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Dear lettering lovers, today we have prepared something really unique and special for all of you!
We want to thank the crafting duo from Prattville, Alabama for contributing to our community, and today they are here to introduce you to the intriguing world of pyrography! (A.K.A. wood-burning)
Aney and Clay will tell you their inspiring and motivating backstory as well as a complete breakdown, step-by-step process of creating a full pyrographic lettering piece.
By the end of this article you will know everything you need to start crafting your own pyrographic journey!
So buckle up because this is about to get hot! (pun totally intended :D)
Who are we? And how did we started?
Clay and I had a back and forth beginning into the maker’s movement. We started with creating stuff in our garage as most people do.
Clay began experimenting with small wood projects when we lived in Colorado and I have been drawing and painting for years.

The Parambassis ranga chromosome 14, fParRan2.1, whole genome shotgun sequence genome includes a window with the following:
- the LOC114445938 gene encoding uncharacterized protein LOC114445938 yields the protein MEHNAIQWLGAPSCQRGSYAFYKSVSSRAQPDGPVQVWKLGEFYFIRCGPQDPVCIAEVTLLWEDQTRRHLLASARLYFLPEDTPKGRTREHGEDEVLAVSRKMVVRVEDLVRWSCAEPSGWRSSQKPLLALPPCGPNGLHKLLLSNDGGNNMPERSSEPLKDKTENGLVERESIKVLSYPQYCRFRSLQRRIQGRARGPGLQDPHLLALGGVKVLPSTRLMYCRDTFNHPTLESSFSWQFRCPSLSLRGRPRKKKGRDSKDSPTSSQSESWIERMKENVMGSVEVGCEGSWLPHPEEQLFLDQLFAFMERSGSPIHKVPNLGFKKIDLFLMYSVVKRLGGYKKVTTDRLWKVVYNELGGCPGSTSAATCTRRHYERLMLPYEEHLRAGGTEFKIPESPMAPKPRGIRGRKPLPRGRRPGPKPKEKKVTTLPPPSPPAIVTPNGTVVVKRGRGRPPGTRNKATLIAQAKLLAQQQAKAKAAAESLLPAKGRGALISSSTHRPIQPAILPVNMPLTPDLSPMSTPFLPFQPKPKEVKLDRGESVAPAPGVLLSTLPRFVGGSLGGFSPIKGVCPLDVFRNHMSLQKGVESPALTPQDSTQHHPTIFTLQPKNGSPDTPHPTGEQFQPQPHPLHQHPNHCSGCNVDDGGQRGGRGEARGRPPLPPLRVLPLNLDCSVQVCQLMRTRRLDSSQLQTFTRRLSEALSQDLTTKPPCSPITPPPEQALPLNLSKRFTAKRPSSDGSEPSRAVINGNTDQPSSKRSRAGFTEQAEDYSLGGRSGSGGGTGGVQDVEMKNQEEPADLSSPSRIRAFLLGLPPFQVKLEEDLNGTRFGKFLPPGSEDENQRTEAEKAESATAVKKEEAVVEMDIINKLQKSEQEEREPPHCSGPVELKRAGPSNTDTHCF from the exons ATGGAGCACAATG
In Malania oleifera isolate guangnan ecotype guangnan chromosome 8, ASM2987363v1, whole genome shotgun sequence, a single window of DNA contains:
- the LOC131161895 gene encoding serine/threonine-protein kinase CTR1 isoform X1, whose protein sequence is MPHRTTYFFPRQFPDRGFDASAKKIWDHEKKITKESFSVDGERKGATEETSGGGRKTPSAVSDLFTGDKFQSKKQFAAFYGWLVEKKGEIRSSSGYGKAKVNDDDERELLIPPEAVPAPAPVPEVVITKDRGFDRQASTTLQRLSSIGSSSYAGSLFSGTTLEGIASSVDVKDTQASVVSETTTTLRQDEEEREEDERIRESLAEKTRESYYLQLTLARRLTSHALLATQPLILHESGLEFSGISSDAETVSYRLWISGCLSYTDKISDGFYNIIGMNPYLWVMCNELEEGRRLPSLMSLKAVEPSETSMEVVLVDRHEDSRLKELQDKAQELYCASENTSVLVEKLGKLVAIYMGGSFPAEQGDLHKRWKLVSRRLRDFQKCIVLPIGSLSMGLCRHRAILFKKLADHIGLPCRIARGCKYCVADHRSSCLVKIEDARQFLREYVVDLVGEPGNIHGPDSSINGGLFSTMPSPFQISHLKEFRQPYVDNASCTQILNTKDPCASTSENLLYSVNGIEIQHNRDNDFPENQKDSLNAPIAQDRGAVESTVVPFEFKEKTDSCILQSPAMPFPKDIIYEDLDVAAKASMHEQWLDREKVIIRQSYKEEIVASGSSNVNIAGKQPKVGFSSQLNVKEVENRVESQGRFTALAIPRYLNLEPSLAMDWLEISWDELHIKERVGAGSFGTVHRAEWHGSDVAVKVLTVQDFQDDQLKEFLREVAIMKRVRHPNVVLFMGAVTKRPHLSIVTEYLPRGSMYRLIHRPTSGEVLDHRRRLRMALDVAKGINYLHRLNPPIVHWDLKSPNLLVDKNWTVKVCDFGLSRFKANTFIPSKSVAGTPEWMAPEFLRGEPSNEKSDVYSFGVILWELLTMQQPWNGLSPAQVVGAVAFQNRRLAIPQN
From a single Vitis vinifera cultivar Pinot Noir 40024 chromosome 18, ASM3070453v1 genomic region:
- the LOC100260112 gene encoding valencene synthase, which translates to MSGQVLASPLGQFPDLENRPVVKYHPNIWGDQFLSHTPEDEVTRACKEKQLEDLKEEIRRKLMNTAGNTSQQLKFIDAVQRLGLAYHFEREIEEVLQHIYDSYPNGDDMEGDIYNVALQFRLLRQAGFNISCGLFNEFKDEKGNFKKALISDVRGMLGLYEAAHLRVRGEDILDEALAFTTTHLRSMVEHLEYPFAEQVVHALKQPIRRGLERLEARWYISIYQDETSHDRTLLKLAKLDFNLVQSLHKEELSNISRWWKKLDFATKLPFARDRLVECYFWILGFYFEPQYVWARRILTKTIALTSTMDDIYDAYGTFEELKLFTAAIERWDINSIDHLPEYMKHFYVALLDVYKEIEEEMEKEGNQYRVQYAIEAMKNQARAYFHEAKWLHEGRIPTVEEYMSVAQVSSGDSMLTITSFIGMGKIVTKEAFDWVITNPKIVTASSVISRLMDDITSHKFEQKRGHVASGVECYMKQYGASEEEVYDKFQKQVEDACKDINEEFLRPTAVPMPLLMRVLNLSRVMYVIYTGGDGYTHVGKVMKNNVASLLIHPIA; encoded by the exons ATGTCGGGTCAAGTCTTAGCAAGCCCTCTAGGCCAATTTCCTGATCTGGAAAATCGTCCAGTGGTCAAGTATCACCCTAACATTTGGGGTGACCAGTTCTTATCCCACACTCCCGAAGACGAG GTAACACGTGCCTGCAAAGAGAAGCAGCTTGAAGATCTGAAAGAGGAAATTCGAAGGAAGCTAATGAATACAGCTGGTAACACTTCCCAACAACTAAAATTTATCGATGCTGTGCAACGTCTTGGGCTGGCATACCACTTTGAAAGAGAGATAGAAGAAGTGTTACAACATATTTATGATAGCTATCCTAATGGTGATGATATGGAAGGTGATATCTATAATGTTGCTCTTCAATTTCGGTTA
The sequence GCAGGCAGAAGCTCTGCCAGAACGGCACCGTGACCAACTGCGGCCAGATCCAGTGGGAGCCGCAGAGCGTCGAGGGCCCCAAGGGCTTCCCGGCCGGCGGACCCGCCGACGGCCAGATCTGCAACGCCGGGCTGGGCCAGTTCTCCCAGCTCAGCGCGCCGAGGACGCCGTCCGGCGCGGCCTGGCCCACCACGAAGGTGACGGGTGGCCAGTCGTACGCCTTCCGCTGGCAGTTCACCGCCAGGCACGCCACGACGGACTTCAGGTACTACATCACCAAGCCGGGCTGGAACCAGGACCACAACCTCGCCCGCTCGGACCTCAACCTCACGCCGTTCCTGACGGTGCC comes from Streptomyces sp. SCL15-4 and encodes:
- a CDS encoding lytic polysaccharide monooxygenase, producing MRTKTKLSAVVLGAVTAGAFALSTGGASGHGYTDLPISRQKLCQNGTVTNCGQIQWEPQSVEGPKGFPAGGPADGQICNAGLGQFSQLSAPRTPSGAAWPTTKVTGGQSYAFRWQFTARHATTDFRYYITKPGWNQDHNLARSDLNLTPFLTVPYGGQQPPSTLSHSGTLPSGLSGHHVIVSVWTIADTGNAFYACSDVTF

We started looking into the upcycle and repurpose craze that has swept the nation. We would get up early on the weekends and go to yard sales and flea markets. We’d spend most of these mornings looking for a diamond in the rough in the hopes that we could flip something for a profit
We refinished a couple of chairs, dressers and several smaller items. We did manage to sell a few things, but overtime the search became more of a hassle to us. It became clear that in order to thrive in today’s market we would have to create our own style of art and décor to stand out and compete.
Clay bought a hobby store wood burner for me to practice with in the beginning of 2016. I’ve been painting and drawing for as long as I can remember, so artistic activities aren’t new to me, however I had never tried wood burning before.
I started with just burning in letters and a few freehand designs and it wasn’t long before I was completely hooked. I loved it. I love it so much more than I had ever enjoyed drawing or painting.